I think that radio stations that were very progressive stations attuned to the local community would embrace without regulation or legislation local content in their programming. That is the way you attract listeners: by being live and local. Some of the smaller radio stations may find it a bit more difficult but, in my area, 4GC in Charters Towers, with a listening audience of only about 8,000 people, still manages live and local. There is no reason why stations in a bigger market should not do that.

In relation to television and media in general, the kind of media that is available these days is just extraordinary. Today, for example, I was at the Telstra demonstration of the Next G system. I was able to watch pictures, with sound if needed, coming live from a property in the bush in south-west Queensland. You could control the cameras to look at whatever you wanted to look at. You could control the pumps on a local dam and troughs providing water for the stock. From your homestead you could even look at the back gate of the property 50 kilometres away. This particular homestead was having problems with people nicking in the back gate and pinching the stock. They just wired up the gate to the new media so that when somebody opened the gate it immediately sent an alarm to the homestead and took a picture of whoever was at the gate. It was absolutely fascinating. More than that, that kind of visual and aural information was available anywhere in the world instantaneously. It was also available on your mobile phone if you wanted it. That was an amazing demonstration to see. In digital television there are all sorts of opportunities. Removing the current genre restrictions on multichannelling by the national broadcasters will allow the national broadcasters to provide a broader range of digital services. I think that the ABC in particular will be very pleased to see that decision.

In relation to high-definition television there have been some changes about what is mandated and what is not. We are giving the industry more flexibility to decide what they are going to broadcast. I think that high-definition TV is here to stay. I think that stations who broadcast in HD will do so because there is a market demand to have better quality pictures, particularly for things like sporting events.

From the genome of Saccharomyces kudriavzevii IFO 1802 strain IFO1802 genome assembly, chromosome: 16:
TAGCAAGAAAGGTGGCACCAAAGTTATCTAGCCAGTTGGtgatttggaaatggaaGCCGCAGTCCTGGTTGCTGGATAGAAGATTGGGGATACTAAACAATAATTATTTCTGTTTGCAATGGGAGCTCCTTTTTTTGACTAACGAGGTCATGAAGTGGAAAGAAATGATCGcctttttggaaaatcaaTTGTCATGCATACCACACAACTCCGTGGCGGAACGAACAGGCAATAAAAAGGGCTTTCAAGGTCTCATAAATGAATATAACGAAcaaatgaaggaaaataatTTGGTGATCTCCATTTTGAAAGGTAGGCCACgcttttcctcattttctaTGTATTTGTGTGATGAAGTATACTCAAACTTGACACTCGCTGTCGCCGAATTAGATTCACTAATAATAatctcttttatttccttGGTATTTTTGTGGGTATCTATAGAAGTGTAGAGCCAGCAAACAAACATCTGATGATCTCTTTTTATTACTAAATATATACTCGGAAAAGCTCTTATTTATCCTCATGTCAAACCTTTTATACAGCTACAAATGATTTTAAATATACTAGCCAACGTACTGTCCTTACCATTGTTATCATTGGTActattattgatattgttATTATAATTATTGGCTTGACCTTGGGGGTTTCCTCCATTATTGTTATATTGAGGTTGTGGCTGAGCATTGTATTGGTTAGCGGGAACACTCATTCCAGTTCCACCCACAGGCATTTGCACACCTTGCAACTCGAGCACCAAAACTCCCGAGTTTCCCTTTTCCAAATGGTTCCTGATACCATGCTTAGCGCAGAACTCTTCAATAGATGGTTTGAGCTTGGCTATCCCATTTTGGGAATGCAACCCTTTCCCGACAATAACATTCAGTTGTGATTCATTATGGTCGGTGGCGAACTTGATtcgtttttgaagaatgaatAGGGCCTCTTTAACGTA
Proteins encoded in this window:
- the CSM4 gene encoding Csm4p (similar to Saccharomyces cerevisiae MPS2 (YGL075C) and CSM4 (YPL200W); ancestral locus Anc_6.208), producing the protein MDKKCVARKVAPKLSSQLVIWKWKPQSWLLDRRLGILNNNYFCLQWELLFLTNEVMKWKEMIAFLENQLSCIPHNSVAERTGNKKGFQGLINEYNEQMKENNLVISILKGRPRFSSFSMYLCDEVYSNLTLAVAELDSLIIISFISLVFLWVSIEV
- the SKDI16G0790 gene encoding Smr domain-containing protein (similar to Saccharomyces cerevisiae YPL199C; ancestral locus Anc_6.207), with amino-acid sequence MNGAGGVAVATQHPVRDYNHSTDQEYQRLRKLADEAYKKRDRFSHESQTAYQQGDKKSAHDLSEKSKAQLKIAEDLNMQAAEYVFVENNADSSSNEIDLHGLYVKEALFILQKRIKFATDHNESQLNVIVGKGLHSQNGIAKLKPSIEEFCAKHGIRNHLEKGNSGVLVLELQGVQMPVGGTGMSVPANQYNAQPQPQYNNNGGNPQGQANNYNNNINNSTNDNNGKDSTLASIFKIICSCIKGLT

In relation to the antisiphoning system, all of us have probably had a number of campaign emails from a site called Save My Sport. I have certainly responded very directly to anyone who has sent me an email and said that I am a strong supporter of sporting events of national importance appearing on free-to-air television. As far as the government are concerned that is our intention. We will stick by that. But it is also interesting that some of the free-to-air stations have not played the game. They have had the availability of nationally important sport and have not used it—have not broadcast it—when it could have been broadcast by other media. We will also introduce what is called a ‘use it or lose it’ scheme. That will work very well because the free-to-airs will know that if they are not going to use a nationally important sporting program then they will lose the rights to that particular program.

I am not concerned about the concentration of media ownership. I think—and I have said this publicly—that in my area we will get more media owners coming into our city. The two out of three rule was very important; I certainly supported that. As media readjusts around the country, some owners will divest themselves of some of their stations and move into other markets. I think that is a healthy thing. I think in Townsville we are going to see a different array of media owners than we have at the moment. We will have a wider array of media owners, and that can only add to diversity and be good for the listeners, the viewers and the readers.

So I am not concerned about that and I have supported this particular suite of bills. I pay tribute to Helen Coonan. I have never seen so much consultation on a suite of bills in the 11 years I have been in the parliament. The minister has consulted very widely and very intelligently. There have been a lot of changes along the way; they have improved the bills. And that is why I will be supporting them in the parliament.